Washington Post, June 19, 1991

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Consummate Costello

Geoffrey Himes

Elvis Costello took the stage at the Merriweather Post Pavilion Sunday night and didn't relinquish it for two hours, until he had played 24 songs that touched on nearly every style and emotion that rock-and-roll is capable of and excelled at them all.

Ranging from the acerbic 1977 anger of "Alison" to the bittersweet 1991 irony of "Sweet Pear"; from the simple rock-and-soul stomp of "Temptation" to the jagged, contrapuntal arrangement of "New Lace Sleeves"; from the Beatlesque pop of "Veronica" to the Dylanesque warning of "(What's So Funny 'Bout) Peace, Love and Understanding," this was a masterly concert by one of pop music's best songwriters at the height of his powers.

Wearing a black suit, a bushy beard, a red electric 12-string guitar, dark shades and a ponytail, the rabbinical-looking Costello received crucial help from the Rude 5, a four-man band that included keyboardist Larry Knechtel (formerly with Simon & Garfunkel); guitarist Marc Ribot (formerly with Tom Waits); bassist Jerry Scheff (formerly with Elvis Presley) and drummer Pete Thomas (the only leftover from Costello's Attractions). With Thomas delaying his snare shots like Charlie Watts and Knechtel coloring his organ chord voicings like Garth Hudson, the band created a rich backdrop for Costello's screaming, crooning and rasping vocals.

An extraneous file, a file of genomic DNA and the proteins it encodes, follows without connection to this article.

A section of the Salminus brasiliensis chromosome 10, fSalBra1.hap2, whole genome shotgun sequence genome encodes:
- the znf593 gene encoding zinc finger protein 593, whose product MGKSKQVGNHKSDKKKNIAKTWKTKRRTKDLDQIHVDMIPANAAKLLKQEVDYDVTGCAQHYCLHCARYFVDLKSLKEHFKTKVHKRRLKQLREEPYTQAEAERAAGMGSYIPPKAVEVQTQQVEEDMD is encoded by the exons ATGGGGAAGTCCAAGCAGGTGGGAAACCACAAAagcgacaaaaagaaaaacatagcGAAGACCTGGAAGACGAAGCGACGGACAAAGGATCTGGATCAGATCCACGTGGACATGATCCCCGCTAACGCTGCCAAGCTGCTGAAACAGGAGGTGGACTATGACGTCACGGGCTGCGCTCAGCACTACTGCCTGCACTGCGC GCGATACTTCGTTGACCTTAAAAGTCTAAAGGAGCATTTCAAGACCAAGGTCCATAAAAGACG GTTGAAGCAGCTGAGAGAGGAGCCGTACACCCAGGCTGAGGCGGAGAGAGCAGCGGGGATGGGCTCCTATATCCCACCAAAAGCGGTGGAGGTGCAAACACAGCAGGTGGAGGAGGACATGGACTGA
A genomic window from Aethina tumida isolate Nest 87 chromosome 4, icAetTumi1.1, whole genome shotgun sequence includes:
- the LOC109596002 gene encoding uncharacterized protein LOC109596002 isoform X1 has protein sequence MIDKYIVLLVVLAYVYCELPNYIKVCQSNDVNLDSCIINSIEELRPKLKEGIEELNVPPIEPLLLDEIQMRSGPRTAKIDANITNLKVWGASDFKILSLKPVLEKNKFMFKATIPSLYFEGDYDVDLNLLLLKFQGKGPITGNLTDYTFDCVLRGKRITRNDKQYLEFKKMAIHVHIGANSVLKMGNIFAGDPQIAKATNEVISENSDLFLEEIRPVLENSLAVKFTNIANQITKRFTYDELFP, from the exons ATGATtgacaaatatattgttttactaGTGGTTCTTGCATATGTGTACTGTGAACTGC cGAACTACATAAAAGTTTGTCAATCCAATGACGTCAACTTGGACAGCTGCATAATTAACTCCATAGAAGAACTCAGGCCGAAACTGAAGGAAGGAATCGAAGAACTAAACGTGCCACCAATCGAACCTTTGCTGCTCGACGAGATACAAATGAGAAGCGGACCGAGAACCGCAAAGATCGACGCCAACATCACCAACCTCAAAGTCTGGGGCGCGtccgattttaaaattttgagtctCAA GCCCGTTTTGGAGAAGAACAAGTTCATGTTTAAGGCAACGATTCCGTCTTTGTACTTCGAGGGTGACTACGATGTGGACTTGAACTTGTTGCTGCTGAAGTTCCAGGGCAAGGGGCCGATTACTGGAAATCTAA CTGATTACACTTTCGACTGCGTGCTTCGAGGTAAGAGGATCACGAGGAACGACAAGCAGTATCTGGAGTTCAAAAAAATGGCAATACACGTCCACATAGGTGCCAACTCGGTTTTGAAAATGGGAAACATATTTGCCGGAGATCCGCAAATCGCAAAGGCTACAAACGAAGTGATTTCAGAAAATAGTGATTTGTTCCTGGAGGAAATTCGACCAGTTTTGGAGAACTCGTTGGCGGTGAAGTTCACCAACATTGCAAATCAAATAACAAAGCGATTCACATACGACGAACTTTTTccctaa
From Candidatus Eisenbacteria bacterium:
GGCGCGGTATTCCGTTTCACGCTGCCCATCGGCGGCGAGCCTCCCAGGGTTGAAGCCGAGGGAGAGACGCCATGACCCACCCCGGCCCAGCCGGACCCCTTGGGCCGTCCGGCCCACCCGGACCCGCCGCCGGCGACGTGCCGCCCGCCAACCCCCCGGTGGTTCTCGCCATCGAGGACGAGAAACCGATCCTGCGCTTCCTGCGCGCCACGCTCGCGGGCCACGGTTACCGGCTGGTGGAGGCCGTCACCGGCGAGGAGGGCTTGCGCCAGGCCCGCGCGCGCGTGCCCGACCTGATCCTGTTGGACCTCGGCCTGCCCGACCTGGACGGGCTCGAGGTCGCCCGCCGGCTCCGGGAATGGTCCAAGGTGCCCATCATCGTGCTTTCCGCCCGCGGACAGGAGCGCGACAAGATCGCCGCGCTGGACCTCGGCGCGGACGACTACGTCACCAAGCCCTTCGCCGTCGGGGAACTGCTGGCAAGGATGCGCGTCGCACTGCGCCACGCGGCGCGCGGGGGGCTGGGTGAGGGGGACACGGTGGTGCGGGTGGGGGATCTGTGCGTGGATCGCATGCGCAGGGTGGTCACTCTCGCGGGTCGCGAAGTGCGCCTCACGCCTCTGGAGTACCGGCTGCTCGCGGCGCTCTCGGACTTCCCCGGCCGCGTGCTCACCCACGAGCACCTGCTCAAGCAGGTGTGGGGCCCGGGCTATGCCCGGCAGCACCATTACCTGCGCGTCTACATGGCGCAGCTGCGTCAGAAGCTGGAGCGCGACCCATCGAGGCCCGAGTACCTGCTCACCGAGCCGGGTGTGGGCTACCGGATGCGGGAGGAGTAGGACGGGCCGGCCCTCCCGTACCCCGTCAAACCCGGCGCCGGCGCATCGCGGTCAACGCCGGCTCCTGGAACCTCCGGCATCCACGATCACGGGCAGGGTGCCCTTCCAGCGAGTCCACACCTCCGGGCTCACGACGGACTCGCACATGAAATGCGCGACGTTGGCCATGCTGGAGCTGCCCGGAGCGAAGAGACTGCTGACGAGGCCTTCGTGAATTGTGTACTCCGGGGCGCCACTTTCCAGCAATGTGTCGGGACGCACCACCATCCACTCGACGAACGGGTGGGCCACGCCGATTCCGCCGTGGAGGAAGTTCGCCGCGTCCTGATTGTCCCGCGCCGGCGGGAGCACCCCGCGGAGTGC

Costello led them through a fast rockabilly version of Willie Dixon's "Hidden Charms" and a slow, eerie version of Mose Allison's "Everybody's Crying Mercy." The first of three encores featured a long, sing-along version of "God's Comic," which Costello interrupted with a monologue impersonating God, in which the singer lambasted the human race for filling "His" paradise with Madonna movies, Michael Bolton records and Desert Storm ticker-tape parades.

The Replacements opened with a rousing show that proved what an inspiring rock-and-roll band they can be. It took them a while to get going, but the last five songs (lead singer Paul Westerberg's solo "Skyway" followed by improvements on the recorded versions of "When It Began," "I'll Be You," "Talent Show" and "Alex Chilton") fulfilled every claim ever made for this group.

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The Washington Post, June 19, 1991

Geoffrey Himes reviews Elvis Costello with The Rude 5 and opening act The Replacements, Sunday, June 16, 1991, Merriweather Post Pavilion, Columbia, MD.


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